With the economic shock of COVID-19, many businesses are being affected and are looking for cost-cutting options. Since March, most businesses have had employees work from home in what quickly became the new normal. It leads to the question of whether these employees will ever return to the office. If not, should businesses significantly reduce their office space?
How Businesses Are Being Affected by the Pandemic
It’s no surprise that the coronavirus has put a large financial burden on many businesses and companies around the globe. Even prior to the pandemic, most organizations were looking for ways to operate more efficiently and reduce costs.
Many companies were forced to quickly pivot their operations to work from home environments. In some instances, this required companies having to shell out big bucks for computers, laptops, cell phones, and other necessities for their employees. That’s on top of the rent being paid for an office no one’s working in.
How Can I Downsize My Office Space?
There are many different ways you can reduce your office space. However, they vary depending on whether you rent or own the space and how long you want the changes to be in effect. If you rent space, one solution may be to return space back to the landlord or bring in another company to split the rent with.
However, if you own the building, you may be in a position where you can not only save money but also earn more. Subletting office space or even floors to other companies is a great source of income.
Benefits of Reducing Office Space
In a COVID-19 world, a communal office space is seen as a potential area where infections could spread easily through employees. Companies that still have a small team of employees who come into the office now have to rework space to properly spread them apart. However, do you really need an entire floor of office space for 10 employees?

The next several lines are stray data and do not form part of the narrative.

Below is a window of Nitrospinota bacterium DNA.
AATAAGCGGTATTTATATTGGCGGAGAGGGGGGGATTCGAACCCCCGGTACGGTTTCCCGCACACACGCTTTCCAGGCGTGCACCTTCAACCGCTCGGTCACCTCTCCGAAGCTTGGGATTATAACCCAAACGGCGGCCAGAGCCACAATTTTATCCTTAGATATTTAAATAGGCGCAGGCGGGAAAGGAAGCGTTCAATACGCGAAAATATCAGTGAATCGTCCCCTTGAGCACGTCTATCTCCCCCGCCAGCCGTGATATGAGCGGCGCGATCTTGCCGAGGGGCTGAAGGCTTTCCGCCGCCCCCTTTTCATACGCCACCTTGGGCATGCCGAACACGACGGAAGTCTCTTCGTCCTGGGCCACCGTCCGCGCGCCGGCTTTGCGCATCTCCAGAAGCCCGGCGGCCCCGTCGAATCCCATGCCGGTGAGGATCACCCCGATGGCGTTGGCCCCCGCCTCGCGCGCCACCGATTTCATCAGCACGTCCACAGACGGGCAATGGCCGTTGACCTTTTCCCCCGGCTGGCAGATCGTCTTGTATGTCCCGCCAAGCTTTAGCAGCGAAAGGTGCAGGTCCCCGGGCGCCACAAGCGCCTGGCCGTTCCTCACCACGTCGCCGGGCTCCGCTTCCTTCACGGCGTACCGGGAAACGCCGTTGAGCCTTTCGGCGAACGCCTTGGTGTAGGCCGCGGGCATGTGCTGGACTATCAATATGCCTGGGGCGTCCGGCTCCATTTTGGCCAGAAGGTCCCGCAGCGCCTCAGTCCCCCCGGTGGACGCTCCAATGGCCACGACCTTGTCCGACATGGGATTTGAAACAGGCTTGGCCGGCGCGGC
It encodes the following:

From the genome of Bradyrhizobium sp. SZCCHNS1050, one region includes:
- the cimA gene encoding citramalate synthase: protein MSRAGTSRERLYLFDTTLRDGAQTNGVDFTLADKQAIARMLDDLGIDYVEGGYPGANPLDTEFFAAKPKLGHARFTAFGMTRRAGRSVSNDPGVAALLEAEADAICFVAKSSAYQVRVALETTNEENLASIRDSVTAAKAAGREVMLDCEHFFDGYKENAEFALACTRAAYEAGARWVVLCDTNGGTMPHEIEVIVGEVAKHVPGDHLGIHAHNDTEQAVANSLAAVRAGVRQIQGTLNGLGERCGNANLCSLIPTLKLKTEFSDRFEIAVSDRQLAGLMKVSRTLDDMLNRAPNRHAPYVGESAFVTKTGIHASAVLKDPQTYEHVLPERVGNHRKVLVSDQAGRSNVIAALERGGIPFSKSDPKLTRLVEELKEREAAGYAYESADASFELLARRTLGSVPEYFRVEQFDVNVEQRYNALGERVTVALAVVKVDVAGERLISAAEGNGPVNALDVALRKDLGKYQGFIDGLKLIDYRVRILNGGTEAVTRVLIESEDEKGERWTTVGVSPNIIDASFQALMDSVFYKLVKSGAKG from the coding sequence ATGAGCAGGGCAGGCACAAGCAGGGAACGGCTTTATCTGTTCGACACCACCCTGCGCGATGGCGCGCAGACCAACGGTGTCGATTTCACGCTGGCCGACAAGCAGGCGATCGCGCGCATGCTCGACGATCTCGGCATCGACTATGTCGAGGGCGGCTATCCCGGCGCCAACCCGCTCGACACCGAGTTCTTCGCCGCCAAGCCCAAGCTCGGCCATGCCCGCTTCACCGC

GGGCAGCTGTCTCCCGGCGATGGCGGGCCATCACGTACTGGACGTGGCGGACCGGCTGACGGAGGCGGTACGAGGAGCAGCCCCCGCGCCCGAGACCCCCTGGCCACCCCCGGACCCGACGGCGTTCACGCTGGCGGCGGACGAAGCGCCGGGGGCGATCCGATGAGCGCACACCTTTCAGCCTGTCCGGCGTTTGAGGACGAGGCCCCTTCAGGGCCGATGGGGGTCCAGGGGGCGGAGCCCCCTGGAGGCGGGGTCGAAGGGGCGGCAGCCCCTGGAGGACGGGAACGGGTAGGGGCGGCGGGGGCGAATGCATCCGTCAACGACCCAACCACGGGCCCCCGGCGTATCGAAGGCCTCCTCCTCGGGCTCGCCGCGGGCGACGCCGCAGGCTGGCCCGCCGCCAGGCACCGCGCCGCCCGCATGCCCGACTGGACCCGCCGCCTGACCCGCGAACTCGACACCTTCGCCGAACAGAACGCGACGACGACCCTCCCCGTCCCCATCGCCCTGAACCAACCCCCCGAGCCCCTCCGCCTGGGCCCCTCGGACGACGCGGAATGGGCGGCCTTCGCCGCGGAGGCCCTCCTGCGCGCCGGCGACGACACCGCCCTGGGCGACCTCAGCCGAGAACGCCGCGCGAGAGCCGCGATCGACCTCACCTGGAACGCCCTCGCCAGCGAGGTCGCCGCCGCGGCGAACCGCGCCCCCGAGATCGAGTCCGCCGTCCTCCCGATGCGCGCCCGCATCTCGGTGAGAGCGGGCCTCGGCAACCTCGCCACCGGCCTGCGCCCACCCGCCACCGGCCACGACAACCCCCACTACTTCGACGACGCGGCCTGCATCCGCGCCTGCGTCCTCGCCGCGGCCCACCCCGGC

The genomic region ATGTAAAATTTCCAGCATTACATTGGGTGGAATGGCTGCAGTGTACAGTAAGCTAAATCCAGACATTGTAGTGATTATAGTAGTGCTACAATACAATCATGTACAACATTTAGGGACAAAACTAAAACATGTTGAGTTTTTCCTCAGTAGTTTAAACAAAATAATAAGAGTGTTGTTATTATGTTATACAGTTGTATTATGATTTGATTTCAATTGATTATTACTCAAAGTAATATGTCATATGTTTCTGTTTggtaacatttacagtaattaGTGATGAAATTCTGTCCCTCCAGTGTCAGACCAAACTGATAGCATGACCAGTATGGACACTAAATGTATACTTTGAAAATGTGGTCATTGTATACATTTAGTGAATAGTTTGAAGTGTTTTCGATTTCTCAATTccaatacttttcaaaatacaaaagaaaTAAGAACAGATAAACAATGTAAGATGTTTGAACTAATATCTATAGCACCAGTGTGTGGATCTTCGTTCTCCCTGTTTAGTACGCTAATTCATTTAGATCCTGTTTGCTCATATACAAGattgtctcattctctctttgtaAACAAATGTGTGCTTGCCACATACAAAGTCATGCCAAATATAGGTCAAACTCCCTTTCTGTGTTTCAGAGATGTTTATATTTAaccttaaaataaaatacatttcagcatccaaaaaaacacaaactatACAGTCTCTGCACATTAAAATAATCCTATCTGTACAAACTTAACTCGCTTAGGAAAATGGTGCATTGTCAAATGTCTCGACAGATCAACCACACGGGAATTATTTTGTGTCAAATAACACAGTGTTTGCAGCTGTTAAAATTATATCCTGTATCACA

Saving or earning money is not the only benefit to downsizing office space, though. Large, empty spaces and unused desks negatively impact work morale. With so much dead space in the office, it looks like business is hurting, even if it isn’t with most employees working from home.
What Should I Do With the Extra Money After Downsizing?
Once you’ve downsized space or begun subletting, you’ll surely start to see a slight increase in revenue. The earnings or savings don’t have to go right to your bottom-line. Instead, consider investing in your working-from-home employees. Some options are:
- Updated technology
- Furniture for employees to use at home
- Remote hubs for employees to gather in smaller groups
These are just a few examples of how investing in your at-home employees could increase their morale and productivity. Updating their technology and providing office furniture will allow employees to make their home office feel more like a work environment. However, working from home often isolates employees, so by creating remote hub locations, they still have the option to safely interact with others.
What to Consider Before Downsizing
No matter if you rent or own, it’s important to ask a few key questions before making any decisions:
- Will you need office space in the future?
- Are employees able to work from home long term?
- Could you be limiting business growth by downsizing?
If you rush into downsizing your office without thinking about the short- and long-term implications, it may cost you time and money down the road.
I Downsized My Office and Need Storage Space
If you’re downsizing, consider storing your belongings at Treasure Island Storage. We offer 24/7 security, video monitoring, gated security, and climate-controlled units. TI Storage also allows flexible month-to-month payments, and our units come in a variety of sizes.